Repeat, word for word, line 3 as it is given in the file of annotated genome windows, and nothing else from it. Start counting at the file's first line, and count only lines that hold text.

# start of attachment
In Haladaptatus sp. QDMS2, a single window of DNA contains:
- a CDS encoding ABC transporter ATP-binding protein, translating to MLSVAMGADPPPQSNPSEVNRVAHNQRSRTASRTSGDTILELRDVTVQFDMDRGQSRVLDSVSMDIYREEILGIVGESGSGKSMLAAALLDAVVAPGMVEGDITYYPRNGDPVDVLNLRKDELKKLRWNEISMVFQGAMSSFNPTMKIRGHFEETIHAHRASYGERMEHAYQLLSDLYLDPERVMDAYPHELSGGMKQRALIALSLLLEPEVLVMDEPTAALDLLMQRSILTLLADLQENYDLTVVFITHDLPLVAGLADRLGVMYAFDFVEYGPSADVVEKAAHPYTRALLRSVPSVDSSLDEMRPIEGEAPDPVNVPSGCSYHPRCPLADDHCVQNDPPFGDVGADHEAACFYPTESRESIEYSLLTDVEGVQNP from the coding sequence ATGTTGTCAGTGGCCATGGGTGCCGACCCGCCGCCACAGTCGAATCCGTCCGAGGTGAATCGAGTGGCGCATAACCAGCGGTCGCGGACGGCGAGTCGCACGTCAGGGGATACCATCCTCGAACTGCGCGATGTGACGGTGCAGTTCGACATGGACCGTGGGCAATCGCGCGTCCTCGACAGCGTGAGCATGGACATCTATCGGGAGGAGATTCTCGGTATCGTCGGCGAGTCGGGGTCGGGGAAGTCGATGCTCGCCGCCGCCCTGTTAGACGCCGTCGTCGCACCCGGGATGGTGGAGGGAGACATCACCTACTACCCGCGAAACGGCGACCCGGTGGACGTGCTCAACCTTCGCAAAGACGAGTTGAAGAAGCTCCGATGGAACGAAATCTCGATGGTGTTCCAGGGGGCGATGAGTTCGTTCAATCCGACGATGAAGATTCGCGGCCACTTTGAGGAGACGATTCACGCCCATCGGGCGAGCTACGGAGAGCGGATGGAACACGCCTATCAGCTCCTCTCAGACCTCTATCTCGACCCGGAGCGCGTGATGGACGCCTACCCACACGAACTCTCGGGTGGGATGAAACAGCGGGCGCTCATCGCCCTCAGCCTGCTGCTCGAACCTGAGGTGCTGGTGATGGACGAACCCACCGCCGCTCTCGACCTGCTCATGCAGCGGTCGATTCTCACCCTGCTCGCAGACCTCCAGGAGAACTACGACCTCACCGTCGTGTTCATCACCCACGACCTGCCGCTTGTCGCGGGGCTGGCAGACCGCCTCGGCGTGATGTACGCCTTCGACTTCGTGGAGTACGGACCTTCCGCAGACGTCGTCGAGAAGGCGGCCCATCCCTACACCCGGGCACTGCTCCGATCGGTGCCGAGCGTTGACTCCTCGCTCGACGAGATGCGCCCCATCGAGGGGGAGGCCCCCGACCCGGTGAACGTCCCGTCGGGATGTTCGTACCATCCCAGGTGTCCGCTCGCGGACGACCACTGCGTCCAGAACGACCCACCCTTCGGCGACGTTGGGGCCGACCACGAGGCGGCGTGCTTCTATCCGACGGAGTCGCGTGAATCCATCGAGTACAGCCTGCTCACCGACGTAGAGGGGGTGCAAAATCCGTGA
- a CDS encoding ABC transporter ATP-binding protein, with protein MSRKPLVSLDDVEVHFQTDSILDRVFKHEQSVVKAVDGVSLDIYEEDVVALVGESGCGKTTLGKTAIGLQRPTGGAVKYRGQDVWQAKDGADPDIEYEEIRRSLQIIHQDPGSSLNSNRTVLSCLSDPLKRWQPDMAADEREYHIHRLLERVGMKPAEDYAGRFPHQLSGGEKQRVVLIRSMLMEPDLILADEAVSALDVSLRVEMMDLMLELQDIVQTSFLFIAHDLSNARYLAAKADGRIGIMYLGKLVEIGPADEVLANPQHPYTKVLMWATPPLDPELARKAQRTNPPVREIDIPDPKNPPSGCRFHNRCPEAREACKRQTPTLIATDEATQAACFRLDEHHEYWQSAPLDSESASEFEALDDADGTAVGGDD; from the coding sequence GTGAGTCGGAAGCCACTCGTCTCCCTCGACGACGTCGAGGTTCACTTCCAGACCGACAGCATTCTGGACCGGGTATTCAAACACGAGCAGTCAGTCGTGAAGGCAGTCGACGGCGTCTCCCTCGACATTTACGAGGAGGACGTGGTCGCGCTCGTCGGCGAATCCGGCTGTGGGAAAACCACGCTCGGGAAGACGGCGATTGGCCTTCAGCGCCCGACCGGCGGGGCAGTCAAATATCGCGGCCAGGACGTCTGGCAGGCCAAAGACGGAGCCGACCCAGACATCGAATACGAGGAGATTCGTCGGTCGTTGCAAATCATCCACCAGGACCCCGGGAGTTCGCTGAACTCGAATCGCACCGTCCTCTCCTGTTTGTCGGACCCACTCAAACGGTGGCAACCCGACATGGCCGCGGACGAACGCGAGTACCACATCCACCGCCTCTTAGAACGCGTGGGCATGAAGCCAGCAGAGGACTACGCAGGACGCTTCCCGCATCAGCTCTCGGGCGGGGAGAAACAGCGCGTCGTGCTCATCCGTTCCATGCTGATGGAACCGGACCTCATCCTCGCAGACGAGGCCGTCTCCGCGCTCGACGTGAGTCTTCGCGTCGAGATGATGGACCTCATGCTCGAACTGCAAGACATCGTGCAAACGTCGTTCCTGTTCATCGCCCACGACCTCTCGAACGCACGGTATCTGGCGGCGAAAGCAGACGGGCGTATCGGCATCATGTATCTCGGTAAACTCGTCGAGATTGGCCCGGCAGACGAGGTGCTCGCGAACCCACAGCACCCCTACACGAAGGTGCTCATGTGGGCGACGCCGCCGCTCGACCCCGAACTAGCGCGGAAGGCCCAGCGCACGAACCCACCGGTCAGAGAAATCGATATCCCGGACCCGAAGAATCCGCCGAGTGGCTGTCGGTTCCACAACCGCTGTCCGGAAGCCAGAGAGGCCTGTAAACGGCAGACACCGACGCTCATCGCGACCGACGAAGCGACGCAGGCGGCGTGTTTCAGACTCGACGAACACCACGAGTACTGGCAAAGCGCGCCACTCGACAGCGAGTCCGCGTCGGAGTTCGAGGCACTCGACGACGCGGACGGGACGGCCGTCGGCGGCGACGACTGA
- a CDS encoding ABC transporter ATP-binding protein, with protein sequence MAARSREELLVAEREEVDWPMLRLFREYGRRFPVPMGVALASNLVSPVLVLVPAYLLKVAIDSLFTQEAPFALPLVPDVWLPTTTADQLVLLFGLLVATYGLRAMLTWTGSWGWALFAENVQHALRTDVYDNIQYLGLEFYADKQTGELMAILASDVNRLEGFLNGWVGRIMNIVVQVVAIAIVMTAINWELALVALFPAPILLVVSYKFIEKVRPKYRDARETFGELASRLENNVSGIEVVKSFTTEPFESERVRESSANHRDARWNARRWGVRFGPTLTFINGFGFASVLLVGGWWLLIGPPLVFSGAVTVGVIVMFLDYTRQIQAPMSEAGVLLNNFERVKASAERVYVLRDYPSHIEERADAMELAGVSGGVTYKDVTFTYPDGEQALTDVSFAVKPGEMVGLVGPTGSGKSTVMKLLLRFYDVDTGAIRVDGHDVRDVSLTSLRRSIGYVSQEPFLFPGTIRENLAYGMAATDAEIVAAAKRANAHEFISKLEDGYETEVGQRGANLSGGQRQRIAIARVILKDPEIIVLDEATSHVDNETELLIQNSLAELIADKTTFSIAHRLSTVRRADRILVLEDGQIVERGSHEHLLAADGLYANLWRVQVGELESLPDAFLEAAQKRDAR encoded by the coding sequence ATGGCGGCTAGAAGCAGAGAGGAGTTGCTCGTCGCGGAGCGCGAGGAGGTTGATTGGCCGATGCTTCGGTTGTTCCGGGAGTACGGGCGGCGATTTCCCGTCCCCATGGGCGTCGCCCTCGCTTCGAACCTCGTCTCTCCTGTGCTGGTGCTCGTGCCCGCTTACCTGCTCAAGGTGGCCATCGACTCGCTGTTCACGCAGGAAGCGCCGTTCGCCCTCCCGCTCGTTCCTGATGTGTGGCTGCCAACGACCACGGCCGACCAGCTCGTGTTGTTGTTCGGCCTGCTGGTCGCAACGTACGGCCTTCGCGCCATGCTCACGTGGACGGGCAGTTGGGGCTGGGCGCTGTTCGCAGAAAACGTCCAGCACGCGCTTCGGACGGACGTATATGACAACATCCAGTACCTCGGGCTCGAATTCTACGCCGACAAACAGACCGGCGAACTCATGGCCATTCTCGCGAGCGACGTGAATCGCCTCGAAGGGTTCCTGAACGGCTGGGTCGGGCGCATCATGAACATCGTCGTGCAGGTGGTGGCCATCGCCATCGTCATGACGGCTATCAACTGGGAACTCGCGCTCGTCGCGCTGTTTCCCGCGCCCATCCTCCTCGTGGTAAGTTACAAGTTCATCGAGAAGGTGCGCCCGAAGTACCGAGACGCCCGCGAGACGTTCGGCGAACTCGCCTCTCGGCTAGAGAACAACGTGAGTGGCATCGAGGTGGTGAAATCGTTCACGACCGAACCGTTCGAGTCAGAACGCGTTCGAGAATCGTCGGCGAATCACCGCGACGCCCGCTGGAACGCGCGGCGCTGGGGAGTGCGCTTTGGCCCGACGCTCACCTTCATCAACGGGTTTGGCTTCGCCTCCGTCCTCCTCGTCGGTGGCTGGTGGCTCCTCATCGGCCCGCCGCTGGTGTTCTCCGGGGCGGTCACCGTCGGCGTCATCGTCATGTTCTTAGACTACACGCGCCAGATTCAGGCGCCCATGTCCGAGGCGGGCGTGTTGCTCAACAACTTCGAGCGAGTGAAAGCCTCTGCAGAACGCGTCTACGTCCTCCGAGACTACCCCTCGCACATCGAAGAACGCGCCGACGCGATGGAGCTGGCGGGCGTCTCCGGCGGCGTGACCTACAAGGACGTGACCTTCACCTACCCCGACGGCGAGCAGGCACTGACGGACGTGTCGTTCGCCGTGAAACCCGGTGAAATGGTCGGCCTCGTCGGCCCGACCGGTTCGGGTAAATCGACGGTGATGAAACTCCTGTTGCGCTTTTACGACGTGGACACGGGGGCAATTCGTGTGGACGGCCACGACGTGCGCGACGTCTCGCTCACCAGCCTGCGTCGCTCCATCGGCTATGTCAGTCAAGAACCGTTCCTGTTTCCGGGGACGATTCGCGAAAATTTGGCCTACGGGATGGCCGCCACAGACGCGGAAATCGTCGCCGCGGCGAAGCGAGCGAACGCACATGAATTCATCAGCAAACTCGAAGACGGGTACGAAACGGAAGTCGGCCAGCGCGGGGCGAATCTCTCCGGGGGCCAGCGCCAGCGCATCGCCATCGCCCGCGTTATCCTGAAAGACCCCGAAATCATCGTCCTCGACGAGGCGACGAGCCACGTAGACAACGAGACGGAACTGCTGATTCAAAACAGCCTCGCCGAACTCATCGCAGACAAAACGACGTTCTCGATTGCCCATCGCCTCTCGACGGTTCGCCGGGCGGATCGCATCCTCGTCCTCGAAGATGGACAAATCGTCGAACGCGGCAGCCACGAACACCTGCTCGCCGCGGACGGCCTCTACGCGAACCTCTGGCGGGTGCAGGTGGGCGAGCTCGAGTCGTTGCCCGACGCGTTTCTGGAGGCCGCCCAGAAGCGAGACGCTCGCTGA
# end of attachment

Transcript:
- a CDS encoding ABC transporter ATP-binding protein, with protein MSRKPLVSLDDVEVHFQTDSILDRVFKHEQSVVKAVDGVSLDIYEEDVVALVGESGCGKTTLGKTAIGLQRPTGGAVKYRGQDVWQAKDGADPDIEYEEIRRSLQIIHQDPGSSLNSNRTVLSCLSDPLKRWQPDMAADEREYHIHRLLERVGMKPAEDYAGRFPHQLSGGEKQRVVLIRSMLMEPDLILADEAVSALDVSLRVEMMDLMLELQDIVQTSFLFIAHDLSNARYLAAKADGRIGIMYLGKLVEIGPADEVLANPQHPYTKVLMWATPPLDPELARKAQRTNPPVREIDIPDPKNPPSGCRFHNRCPEAREACKRQTPTLIATDEATQAACFRLDEHHEYWQSAPLDSESASEFEALDDADGTAVGGDD; from the coding sequence GTGAGTCGGAAGCCACTCGTCTCCCTCGACGACGTCGAGGTTCACTTCCAGACCGACAGCATTCTGGACCGGGTATTCAAACACGAGCAGTCAGTCGTGAAGGCAGTCGACGGCGTCTCCCTCGACATTTACGAGGAGGACGTGGTCGCGCTCGTCGGCGAATCCGGCTGTGGGAAAACCACGCTCGGGAAGACGGCGATTGGCCTTCAGCGCCCGACCGGCGGGGCAGTCAAATATCGCGGCCAGGACGTCTGGCAGGCCAAAGACGGAGCCGACCCAGACATCGAATACGAGGAGATTCGTCGGTCGTTGCAAATCATCCACCAGGACCCCGGGAGTTCGCTGAACTCGAATCGCACCGTCCTCTCCTGTTTGTCGGACCCACTCAAACGGTGGCAACCCGACATGGCCGCGGACGAACGCGAGTACCACATCCACCGCCTCTTAGAACGCGTGGGCATGAAGCCAGCAGAGGACTACGCAGGACGCTTCCCGCATCAGCTCTCGGGCGGGGAGAAACAGCGCGTCGTGCTCATCCGTTCCATGCTGATGGAACCGGACCTCATCCTCGCAGACGAGGCCGTCTCCGCGCTCGACGTGAGTCTTCGCGTCGAGATGATGGACCTCATGCTCGAACTGCAAGACATCGTGCAAACGTCGTTCCTGTTCATCGCCCACGACCTCTCGAACGCACGGTATCTGGCGGCGAAAGCAGACGGGCGTATCGGCATCATGTATCTCGGTAAACTCGTCGAGATTGGCCCGGCAGACGAGGTGCTCGCGAACCCACAGCACCCCTACACGAAGGTGCTCATGTGGGCGACGCCGCCGCTCGACCCCGAACTAGCGCGGAAGGCCCAGCGCACGAACCCACCGGTCAGAGAAATCGATATCCCGGACCCGAAGAATCCGCCGAGTGGCTGTCGGTTCCACAACCGCTGTCCGGAAGCCAGAGAGGCCTGTAAACGGCAGACACCGACGCTCATCGCGACCGACGAAGCGACGCAGGCGGCGTGTTTCAGACTCGACGAACACCACGAGTACTGGCAAAGCGCGCCACTCGACAGCGAGTCCGCGTCGGAGTTCGAGGCACTCGACGACGCGGACGGGACGGCCGTCGGCGGCGACGACTGA